Home New mexico tax Oil boom fuels NM budget, but environmental agencies leave something to be desired

Oil boom fuels NM budget, but environmental agencies leave something to be desired

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A boom in the oil and gas industry helped deliver a record $8.5 billion to New Mexico this year. Despite the windfall, lawmakers have refused to give needed funds to agencies responsible for regulating the increase in pollution created by these booms.

The state’s two main environmental agencies, the New Mexico Department of the Environment and the Department of Energy, Minerals and Natural Resources, will both receive modest increases to their budgets from the general fund of the State. state, but these will still be about $9 million less than the amounts the agencies and the governor requested in the executive’s budget recommendation.

The two environmental agencies are responsible for an increasing amount of oversight, from enforcing pollution restrictions and food safety to mitigating wildfires and reducing the impacts of climate change. Despite the increased fees, the proposed spending plan for FY 2023 calls for NMED’s budget to be nearly 5% lower when adjusted for inflation compared to 2008; The REMDR’s budget is almost 13 percent lower.

“New Mexicans won’t see us making as much progress on climate as we’d hoped,” NMED Secretary James Kenney said. “I am extremely tired and frustrated after the session.”

In recent years, legislators have consistently refused to use excess cash brought in during oil booms to enforce environmental regulations and mitigate the environmental impacts of industry. Even as the second-largest oil-producing state, New Mexico has far fewer inspectors on the ground than other extractive states.

The new budget does little to address this disparity. The Petroleum Conservation Division, an office within the REMDR that monitors oil and gas activity, will only be able to hire five new staff. It had requested funding for 25 people, primarily for compliance and remediation.

Profit and pollution

While oil and gas revenues can bring windfall benefits to New Mexico’s budget, production increases come with a number of costs. Industry is the biggest source of greenhouse gases in the state, and industry leaders regularly lobby against regulations and pollution controls. A lobbyist for the New Mexico Oil and Gas Association, for example, spent $256,500 on ads during the 2022 legislative session to help defeat the Clean Future Act, a bill that would have imposed statutory limits on carbon emissions. greenhouse gases, forcing industries to reduce their emissions. 50% of 2005 levels by 2030 and achieve net zero emissions by 2050.

“They contribute to the economy, but they also benefit from public goods, while externalizing their harm to all of us,” said Camilla Fiebelman, manager of the Sierra Club’s Rio Grande chapter, of oil and gas. producers.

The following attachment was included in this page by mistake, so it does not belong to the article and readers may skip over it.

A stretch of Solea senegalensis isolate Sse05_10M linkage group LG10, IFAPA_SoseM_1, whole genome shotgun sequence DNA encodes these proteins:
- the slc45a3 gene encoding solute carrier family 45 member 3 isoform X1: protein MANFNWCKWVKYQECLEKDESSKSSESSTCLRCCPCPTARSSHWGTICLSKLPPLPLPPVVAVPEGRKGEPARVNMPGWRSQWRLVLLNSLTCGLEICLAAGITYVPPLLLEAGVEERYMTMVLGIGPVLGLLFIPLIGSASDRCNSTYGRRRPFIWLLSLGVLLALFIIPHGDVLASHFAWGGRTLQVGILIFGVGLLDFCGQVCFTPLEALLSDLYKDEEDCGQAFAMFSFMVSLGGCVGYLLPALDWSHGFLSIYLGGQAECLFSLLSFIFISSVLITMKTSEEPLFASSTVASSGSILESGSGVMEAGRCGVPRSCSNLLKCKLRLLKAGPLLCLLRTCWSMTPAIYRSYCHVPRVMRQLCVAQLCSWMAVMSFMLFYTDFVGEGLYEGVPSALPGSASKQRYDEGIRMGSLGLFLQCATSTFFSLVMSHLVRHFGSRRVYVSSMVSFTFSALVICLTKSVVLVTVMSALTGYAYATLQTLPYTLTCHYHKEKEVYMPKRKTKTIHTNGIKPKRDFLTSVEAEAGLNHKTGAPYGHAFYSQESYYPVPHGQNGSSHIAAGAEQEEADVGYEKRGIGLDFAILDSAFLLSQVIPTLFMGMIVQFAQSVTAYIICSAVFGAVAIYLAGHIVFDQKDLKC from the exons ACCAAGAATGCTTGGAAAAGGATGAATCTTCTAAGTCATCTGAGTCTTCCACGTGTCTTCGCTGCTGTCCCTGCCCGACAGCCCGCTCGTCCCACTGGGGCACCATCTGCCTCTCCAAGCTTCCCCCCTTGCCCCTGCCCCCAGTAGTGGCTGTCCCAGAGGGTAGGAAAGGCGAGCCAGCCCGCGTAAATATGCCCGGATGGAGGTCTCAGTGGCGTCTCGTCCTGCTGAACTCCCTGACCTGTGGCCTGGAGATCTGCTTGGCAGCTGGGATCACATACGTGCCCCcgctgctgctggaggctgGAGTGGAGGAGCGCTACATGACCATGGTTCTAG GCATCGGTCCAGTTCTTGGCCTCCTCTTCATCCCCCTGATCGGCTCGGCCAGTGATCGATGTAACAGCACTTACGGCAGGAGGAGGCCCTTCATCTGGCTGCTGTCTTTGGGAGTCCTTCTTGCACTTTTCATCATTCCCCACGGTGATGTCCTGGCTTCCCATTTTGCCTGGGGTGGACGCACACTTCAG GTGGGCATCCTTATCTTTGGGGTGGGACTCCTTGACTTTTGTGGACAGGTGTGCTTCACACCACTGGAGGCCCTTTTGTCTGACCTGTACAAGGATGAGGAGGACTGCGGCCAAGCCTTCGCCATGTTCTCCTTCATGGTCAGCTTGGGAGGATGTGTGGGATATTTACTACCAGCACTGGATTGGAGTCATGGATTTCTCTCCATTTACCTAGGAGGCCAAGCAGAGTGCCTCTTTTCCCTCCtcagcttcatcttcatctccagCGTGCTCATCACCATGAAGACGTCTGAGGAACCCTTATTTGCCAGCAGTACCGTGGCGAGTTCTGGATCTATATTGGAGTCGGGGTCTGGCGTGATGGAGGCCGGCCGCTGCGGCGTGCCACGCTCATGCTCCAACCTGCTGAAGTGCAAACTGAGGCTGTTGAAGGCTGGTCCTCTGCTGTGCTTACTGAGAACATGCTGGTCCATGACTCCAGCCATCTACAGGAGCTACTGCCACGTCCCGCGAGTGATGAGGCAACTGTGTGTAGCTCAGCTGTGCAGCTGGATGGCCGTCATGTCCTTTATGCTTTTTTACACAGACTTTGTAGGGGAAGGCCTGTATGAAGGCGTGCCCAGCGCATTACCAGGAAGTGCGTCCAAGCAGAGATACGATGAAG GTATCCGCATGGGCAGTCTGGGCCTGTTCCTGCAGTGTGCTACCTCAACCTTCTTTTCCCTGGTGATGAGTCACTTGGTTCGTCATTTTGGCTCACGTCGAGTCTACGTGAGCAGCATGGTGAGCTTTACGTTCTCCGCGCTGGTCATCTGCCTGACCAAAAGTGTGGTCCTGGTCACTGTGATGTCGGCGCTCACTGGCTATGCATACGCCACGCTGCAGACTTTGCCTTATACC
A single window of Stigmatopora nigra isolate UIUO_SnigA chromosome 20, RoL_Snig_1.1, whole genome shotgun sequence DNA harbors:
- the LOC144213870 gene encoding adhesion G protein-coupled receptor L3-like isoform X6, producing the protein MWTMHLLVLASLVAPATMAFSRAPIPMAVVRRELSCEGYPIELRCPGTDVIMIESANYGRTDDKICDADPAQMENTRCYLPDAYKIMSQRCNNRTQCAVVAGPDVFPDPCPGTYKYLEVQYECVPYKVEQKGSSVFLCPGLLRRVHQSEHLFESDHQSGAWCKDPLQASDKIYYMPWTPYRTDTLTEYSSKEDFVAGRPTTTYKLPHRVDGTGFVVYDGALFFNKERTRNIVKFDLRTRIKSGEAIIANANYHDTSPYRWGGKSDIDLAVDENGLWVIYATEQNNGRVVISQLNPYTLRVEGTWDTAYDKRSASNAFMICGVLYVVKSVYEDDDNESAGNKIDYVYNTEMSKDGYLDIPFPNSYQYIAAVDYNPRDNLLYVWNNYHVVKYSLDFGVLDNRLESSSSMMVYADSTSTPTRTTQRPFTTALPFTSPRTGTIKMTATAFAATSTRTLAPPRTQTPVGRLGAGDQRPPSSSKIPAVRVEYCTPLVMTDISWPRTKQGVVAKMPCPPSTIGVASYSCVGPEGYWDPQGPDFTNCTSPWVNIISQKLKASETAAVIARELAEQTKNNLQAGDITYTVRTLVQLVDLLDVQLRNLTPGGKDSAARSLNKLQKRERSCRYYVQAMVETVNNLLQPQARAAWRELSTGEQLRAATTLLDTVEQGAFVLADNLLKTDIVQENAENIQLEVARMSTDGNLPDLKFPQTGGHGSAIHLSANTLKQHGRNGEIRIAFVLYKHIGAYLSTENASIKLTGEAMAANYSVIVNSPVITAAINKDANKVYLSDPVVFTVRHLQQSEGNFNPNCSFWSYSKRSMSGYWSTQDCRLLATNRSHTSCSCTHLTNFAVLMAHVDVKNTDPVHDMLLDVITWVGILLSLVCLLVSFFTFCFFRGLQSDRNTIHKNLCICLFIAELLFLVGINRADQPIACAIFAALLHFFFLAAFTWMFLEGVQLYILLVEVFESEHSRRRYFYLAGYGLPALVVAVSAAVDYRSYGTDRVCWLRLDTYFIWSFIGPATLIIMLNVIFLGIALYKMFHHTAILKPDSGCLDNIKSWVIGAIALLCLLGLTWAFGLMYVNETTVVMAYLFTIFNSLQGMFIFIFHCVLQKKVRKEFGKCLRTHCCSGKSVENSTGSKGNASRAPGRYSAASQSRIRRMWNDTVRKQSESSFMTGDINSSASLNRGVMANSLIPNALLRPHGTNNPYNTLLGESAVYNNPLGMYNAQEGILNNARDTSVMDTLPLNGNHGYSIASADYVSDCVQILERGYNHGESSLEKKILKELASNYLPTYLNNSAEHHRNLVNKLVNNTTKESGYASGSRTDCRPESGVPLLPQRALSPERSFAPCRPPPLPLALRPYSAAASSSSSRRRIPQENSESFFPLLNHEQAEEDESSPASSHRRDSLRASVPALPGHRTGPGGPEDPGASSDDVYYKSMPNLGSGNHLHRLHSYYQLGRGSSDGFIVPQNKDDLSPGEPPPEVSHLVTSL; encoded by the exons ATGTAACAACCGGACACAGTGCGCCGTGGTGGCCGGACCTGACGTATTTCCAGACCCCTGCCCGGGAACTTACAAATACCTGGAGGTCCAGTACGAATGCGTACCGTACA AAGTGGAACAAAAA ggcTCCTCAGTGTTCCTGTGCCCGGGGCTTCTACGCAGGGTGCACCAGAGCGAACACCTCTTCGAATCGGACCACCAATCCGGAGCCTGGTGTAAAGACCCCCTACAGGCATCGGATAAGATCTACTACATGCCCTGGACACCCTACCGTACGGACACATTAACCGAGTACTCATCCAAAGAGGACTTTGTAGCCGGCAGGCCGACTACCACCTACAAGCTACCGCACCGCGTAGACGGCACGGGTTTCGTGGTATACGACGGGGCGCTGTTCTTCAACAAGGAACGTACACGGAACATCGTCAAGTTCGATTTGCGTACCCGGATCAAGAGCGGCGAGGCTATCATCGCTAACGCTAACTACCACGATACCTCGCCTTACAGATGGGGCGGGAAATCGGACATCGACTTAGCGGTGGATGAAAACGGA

Budget shortfalls could also threaten work within NMED and the Petroleum Conservation Division to introduce regulations. Even as the number of wells to monitor increases, agencies are rolling out new rules that will increase the amount of data to monitor and eventually force oil and gas operations to reduce emissions. Data will be self-reported by industry. Although the data needs to be verifiable, it is unclear to what extent these rules can be enforced without regular inspections.

A story of lack

State environment departments in particular hoped to see increased funding for the coming fiscal year, after suffering severe budget shortfalls for more than a decade. The first modest cuts came in 2009 during the recession, then deepened under Governor Susana Martinez, who slashed environmental budgets by 20-30%. Governor Michelle Lujan Grisham tried to restore funding to departments, but her budget recommendations were repeatedly reduced by the legislature.

The latest budget shortfall comes as the state government grapples with its strong associations with the oil and gas industry while trying to tackle climate change. According to an analysis by the New Mexico Tax Research Institute, tax revenue from the oil and gas industry accounted for 33% of state revenue in the last fiscal year. The group’s reports reveal a growing reliance on oil and gas funds in recent years, a trend that began more than a decade ago after changes to the tax structure.

Adrienne Sandoval, director of the Petroleum Conservation Division, said the office will do its best to handle the increased workload, despite having 20 fewer staff than requested. “We’ve reorganized the division to help us make the most of the staff we have,” she said.

Both Sandoval and Kenney said they hope to use new technologies to make up for staffing shortages. Things like remote monitoring and online reporting can allow agencies to do more with less. But technology can’t solve everything.

Kenney said his agency sometimes struggles to equip staff with computers. In recent years, his agency has closed field offices after being unable to staff them and canceled fieldwork in remote parts of the state due to an inability to pay for a stay in the state. ‘hotel.

“It has a chronic impact on our ability to hold polluters accountable,” Kenney said of the budget. “We can’t protect every community in New Mexico with our budget, so there’s an inequity built into that.”

Searchlight New Mexico is a nonpartisan, nonprofit news organization dedicated to investigative journalism in New Mexico.